Spring is a very busy time for Nebraska Game & Parks Commission fisheries workers; fish to be stocked, fish to be spawned, sampling to be done, eggs to be hatched, etc., etc. I will always tell you that in our field work we do NOT necessarily see the biggest fish that are present in our waters. If you want to see that, anglers as a group target big fish and are most likely to encounter the biggest fish in any population.
But, from time to time I want to tease you with some pictures of some of the specimens our fisheries biologists have seen in the field; I want to give you an idea of what lurks beneath the surface of our waters!
Collecting eggs from northern pike is one of the first annual spring duties and that starts as soon as a boat can be launched in liquid water. Sometimes we even have to break ice.
Lakes on the Valentine National Wildlife Refuge almost always provide all the pike we need for our stocking requests. They did again this year. Here are a couple of examples of pike we saw while collecting those fish in March.
Pike were definitely the target during those collections, but there was some by-catch swimming in the frame nets too!
All of those fish are back in the water happily swimming. No secret where they are, Valentine Refuge Sampling Summary.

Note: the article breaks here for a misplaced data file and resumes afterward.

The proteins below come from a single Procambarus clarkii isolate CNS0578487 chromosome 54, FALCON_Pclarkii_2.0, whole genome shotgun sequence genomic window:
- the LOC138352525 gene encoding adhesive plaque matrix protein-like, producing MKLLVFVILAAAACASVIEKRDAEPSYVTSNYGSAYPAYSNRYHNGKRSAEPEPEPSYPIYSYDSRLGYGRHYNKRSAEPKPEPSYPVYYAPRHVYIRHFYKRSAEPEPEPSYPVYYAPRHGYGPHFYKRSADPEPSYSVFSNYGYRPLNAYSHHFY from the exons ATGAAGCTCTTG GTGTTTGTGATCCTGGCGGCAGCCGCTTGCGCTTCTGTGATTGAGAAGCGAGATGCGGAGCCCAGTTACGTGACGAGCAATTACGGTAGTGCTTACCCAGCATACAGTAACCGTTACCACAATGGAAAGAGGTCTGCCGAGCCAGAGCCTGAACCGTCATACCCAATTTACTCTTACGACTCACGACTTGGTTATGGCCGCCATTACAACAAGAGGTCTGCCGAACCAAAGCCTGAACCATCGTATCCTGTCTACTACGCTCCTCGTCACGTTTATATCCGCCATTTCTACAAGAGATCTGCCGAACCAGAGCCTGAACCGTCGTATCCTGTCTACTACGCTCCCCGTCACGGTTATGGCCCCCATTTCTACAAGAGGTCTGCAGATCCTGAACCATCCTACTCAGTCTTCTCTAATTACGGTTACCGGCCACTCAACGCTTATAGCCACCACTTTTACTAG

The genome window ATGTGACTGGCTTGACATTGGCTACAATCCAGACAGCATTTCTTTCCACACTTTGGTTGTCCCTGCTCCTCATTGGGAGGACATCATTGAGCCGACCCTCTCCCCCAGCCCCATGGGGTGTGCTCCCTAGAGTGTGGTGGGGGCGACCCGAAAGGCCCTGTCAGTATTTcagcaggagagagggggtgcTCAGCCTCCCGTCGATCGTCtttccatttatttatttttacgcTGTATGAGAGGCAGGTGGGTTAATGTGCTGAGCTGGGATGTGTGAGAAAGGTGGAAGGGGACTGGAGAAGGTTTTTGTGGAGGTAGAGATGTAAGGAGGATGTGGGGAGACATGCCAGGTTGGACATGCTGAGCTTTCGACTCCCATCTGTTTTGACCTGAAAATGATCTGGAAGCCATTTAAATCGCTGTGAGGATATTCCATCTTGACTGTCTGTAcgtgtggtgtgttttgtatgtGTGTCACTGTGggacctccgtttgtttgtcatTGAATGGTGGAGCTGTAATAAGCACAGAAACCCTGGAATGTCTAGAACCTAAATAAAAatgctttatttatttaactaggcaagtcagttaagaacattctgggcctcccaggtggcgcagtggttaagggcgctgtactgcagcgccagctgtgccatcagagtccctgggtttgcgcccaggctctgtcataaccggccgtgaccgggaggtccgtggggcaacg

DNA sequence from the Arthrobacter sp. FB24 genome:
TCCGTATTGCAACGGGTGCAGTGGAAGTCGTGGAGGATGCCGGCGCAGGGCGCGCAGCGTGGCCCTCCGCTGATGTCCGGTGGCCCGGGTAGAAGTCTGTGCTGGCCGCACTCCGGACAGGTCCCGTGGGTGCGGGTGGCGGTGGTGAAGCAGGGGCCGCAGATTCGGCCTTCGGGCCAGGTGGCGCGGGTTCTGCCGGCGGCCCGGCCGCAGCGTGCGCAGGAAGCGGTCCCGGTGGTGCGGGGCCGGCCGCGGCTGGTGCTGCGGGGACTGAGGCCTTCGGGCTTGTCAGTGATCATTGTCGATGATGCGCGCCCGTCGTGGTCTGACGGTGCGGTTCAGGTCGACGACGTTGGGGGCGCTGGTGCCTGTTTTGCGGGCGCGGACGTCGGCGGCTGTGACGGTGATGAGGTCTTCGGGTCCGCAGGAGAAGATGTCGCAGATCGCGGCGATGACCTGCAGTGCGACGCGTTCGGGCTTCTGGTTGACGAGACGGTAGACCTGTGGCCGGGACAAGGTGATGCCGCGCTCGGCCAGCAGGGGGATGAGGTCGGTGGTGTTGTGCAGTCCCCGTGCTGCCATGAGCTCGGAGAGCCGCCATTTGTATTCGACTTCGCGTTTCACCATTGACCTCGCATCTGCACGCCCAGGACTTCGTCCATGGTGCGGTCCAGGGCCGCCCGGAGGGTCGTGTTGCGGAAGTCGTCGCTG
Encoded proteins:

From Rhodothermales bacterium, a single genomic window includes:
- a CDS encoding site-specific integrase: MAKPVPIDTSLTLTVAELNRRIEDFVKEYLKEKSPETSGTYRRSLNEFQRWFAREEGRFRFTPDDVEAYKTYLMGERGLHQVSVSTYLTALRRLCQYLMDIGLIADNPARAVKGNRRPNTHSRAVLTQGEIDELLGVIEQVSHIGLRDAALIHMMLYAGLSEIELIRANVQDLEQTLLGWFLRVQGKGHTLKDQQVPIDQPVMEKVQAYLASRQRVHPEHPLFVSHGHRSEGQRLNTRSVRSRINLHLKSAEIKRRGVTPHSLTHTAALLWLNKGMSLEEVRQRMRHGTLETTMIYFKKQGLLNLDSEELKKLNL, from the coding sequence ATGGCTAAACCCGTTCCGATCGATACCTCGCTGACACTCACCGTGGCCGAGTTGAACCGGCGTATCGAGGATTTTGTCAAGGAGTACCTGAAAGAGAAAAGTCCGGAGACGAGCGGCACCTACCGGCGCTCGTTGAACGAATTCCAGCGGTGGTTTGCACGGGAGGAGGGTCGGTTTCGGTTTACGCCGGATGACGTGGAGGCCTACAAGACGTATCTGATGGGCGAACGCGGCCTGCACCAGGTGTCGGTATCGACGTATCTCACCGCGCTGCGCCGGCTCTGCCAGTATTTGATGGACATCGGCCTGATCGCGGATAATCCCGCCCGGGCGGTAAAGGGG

Also in the sandhills, over towards Crescent Lake, our panhandle fisheries biologists discovered some fine bullheads.
Yes, I said bullheads. In fact I am going to show you some more. Here are some very fine “yellow bellies” we saw at Lake Wanahoo this spring.
Look close, those fish were pushing 15 inches!
Now I know what some of you detractors are loading up to say, “Bullheads? Are you kidding?”, and “See, that just proves that Nebraska does not have any good fishing.”
Do me a favor, save your breath.
Bullheads are a fine game fish too! In fact more than a few of us started our angling careers with bullheads; they are usually very willing to bite and can be a lot of fun to catch. My Dad had a great aunt with which we had a standing order to deliver bullheads anytime we could catch them. Yes, there are folks who like to fish for bullheads! For those of you who do, make note of those bullheads and where they were collected–they are back swimming in there too and we are talking about trophy bullheads!
Bullheads get a “bad rap”, but honestly I can only think of a few waterbodies where bullheads have actually over-populated and caused problems. In most cases an over-population of bullheads is indicative of bigger problems, like periodic fish kills due to poor water quality–the bullheads were not the cause. As a matter of fact, we have no problem keeping bullhead populations under control as long as water quality is good and there are healthy populations of predator fish. The biggest challenge is that everything loves to eat small bullheads, and they tend to disappear from a fishery over time. I have just tipped you off on a couple of good bullhead fisheries right now; you should grab the kids, some worms, and GO FISH!